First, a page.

The lyrics are as follows:

I am a poor, wayfaring stranger,
While journ'ying thru this world of woe,
Yet, there's no sickness, toil nor danger,
In that bright land to which I go.
I'm going there to see my Father,
I'm going there no more to roam;
I'm only going over Jordan,
I'm only going over home.

I know dark clouds will gather o'er me,
I know my way is rough and steep;
Yet beaut'ous fields lie just before me,
Where God's redeemed their vigils keep.
I'm going there to see my moter,
She said she'd meet me when I come;
I'm only going over Jordan,
I'm only going over home.

I want to wear a crown of glory,
When I get home to that good land;
I want to shout salvation's story
In concert with the bloodwashed band.
I'm going there to meet my savior,
To sing His praise forevermore;
I'm only going over Jordan,
I'm only going over home.

The song may be found here.

Oh yes, and I forgot: "Argos" is just heavenly. Thank you, rahalia_cat.
Thursday, December 15th, 2005
6:30 pm
Arvo Pärt - Arbos
parelle sent me in this direction because I made a download post yesterday, and I'm so glad that she did! The download is a full liturgical album (choral and organ) from 1987, by Arvo Pärt, called Arbos, and you can find it here.
Thursday, December 8th, 2005
3:25 pm
Here's something a little different.

Some of you may know Isabel Bayrakdarian as the soprano soloist from Howard Shore's soundtrack to The Lord of the Rings: The Two Towers; she also did vocal work for Atom Egoyan's film Ararat. She's released an album of Armenian Orthodox liturgy, called Joyous Light. This is a selection from early on in the service (I'm guessing -- the album seems to be in liturgical order), called "Trisagion". It's an a capella solo, in a style quite unlike most of the Roman Catholic songs we've been putting up. Lyrics are in Armenian; file's in .m4a. This reminds me of chants I've heard in synagogues -- give it a try!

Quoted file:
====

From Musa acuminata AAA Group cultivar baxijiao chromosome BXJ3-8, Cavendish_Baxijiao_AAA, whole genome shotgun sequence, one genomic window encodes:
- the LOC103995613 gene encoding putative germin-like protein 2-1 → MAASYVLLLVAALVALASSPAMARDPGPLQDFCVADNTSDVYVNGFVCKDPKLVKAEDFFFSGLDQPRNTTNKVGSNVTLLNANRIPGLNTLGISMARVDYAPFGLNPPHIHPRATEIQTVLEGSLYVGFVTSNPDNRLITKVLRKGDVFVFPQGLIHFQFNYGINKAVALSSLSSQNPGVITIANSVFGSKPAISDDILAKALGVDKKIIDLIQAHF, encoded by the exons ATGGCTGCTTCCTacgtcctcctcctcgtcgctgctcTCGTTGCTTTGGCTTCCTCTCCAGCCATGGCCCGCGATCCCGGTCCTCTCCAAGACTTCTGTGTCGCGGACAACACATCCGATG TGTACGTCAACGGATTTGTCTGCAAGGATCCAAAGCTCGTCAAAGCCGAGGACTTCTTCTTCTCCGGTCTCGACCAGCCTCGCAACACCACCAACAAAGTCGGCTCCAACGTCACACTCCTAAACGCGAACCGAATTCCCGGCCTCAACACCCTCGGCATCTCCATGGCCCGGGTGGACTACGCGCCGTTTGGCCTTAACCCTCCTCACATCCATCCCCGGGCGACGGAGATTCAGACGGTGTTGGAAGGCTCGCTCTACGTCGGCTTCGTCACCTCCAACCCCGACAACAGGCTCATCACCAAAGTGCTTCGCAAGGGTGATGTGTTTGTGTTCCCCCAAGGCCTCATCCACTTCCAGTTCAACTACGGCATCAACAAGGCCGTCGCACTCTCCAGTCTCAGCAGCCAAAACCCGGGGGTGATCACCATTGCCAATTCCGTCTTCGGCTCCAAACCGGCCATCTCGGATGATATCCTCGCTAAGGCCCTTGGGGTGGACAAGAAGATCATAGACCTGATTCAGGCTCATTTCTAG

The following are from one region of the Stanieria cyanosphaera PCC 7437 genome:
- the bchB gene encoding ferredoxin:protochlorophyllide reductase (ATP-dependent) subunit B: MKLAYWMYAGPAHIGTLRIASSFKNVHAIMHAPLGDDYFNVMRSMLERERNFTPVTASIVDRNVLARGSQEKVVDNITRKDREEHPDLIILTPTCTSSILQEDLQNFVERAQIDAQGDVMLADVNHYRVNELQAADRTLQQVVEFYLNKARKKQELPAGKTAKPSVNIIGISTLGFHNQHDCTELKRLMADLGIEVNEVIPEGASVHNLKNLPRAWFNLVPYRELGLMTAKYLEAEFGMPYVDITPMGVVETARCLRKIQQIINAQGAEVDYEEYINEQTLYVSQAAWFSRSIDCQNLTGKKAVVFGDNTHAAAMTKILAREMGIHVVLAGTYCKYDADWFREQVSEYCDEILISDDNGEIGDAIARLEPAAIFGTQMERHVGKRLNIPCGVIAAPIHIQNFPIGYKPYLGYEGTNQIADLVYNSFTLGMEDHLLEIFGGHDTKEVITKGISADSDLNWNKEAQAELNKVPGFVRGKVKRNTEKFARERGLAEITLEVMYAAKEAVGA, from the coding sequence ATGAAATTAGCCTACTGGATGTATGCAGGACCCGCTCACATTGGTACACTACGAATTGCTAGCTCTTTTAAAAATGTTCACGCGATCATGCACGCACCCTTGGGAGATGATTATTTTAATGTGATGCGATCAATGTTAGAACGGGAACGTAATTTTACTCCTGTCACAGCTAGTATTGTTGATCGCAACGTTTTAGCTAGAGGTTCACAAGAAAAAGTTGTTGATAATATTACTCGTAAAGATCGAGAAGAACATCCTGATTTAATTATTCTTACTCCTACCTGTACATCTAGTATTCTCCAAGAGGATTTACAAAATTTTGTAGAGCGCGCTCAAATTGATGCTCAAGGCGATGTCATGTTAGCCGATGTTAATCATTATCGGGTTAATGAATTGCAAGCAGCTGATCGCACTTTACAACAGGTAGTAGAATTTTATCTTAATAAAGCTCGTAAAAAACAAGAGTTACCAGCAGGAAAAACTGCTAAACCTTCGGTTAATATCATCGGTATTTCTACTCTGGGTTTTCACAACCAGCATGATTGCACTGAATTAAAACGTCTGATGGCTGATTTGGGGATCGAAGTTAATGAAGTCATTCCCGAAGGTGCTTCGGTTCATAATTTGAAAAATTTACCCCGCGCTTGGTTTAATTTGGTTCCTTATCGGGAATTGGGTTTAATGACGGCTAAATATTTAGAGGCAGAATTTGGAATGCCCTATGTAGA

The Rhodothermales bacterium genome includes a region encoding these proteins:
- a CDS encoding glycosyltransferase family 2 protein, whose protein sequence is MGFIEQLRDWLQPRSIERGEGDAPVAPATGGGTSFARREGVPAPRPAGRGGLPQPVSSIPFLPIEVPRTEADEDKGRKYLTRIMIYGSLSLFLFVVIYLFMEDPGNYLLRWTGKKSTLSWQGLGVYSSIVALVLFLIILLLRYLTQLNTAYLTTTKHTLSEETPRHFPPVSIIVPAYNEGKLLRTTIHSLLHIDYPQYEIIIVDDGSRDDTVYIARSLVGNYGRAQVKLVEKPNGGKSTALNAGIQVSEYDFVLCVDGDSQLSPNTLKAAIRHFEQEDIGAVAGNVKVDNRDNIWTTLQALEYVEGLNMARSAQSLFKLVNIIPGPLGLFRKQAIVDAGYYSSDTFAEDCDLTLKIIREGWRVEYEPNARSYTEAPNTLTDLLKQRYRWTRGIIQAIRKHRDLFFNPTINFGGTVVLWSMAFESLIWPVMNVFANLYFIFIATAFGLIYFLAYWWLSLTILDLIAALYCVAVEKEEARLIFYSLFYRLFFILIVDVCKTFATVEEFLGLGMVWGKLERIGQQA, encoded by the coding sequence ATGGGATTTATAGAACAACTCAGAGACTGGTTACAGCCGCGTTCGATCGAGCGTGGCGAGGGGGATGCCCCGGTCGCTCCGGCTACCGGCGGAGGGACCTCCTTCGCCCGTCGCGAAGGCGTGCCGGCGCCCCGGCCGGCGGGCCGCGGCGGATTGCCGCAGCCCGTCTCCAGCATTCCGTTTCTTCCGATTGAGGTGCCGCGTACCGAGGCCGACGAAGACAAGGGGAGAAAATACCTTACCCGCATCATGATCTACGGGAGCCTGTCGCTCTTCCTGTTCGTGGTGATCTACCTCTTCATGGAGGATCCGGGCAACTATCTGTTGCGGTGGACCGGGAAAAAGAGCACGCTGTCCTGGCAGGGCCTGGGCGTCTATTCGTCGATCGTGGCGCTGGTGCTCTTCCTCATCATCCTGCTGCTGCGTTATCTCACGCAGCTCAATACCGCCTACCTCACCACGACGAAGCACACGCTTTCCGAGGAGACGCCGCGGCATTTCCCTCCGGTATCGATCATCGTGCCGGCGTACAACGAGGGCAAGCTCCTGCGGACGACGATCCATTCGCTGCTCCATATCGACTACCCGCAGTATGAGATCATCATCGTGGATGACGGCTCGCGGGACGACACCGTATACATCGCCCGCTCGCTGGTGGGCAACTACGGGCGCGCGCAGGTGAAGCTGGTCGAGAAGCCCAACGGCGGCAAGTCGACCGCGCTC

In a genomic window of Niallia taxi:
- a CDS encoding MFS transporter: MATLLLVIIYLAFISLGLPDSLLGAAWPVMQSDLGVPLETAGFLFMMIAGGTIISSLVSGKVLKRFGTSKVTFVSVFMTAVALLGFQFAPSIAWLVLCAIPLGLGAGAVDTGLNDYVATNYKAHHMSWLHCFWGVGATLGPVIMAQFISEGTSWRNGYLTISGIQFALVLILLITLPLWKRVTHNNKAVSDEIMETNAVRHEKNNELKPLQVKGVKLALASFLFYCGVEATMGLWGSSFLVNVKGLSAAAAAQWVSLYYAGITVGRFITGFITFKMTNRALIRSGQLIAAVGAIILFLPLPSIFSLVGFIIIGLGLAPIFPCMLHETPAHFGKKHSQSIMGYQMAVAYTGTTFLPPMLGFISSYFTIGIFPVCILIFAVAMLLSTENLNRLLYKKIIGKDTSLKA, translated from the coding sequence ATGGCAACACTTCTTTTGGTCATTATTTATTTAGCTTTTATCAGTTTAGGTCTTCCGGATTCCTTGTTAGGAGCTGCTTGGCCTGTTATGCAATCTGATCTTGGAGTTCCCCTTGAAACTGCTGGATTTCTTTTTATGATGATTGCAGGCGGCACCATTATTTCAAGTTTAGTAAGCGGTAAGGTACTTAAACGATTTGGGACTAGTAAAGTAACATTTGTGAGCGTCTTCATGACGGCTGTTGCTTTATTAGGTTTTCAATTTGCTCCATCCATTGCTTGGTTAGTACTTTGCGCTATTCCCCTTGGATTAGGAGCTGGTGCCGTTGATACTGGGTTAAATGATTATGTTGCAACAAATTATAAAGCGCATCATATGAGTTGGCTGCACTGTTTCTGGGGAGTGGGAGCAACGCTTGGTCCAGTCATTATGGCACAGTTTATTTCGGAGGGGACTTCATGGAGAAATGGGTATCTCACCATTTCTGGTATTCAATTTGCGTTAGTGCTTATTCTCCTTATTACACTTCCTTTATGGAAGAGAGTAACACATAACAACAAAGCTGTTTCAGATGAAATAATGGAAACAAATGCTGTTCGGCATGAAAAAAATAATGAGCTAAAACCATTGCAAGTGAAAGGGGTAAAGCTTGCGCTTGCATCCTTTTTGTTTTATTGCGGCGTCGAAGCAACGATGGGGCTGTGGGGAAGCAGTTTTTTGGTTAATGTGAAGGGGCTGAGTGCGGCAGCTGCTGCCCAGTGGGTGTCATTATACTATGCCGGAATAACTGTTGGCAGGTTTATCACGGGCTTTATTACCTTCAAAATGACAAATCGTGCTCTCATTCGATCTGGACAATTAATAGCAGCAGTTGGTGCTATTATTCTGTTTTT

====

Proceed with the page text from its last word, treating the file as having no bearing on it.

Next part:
Sunday, December 4th, 2005
2:19 pm
Mellow and Merry for Finals
These songs are not particularly sacred--the second is particularly irreverent-- but they are Old, and beautiful. Alas, I cannot find my CD's liner notes, which have all the information--including lyrics and translations, so much of this will have to come from memory and google. Here is perhaps the most legit website for the CD, from the site of the group that did the recording. They are called King's Singers, and are a male chorus that does mainly madrigals (especially in this CD) but also simple ballads.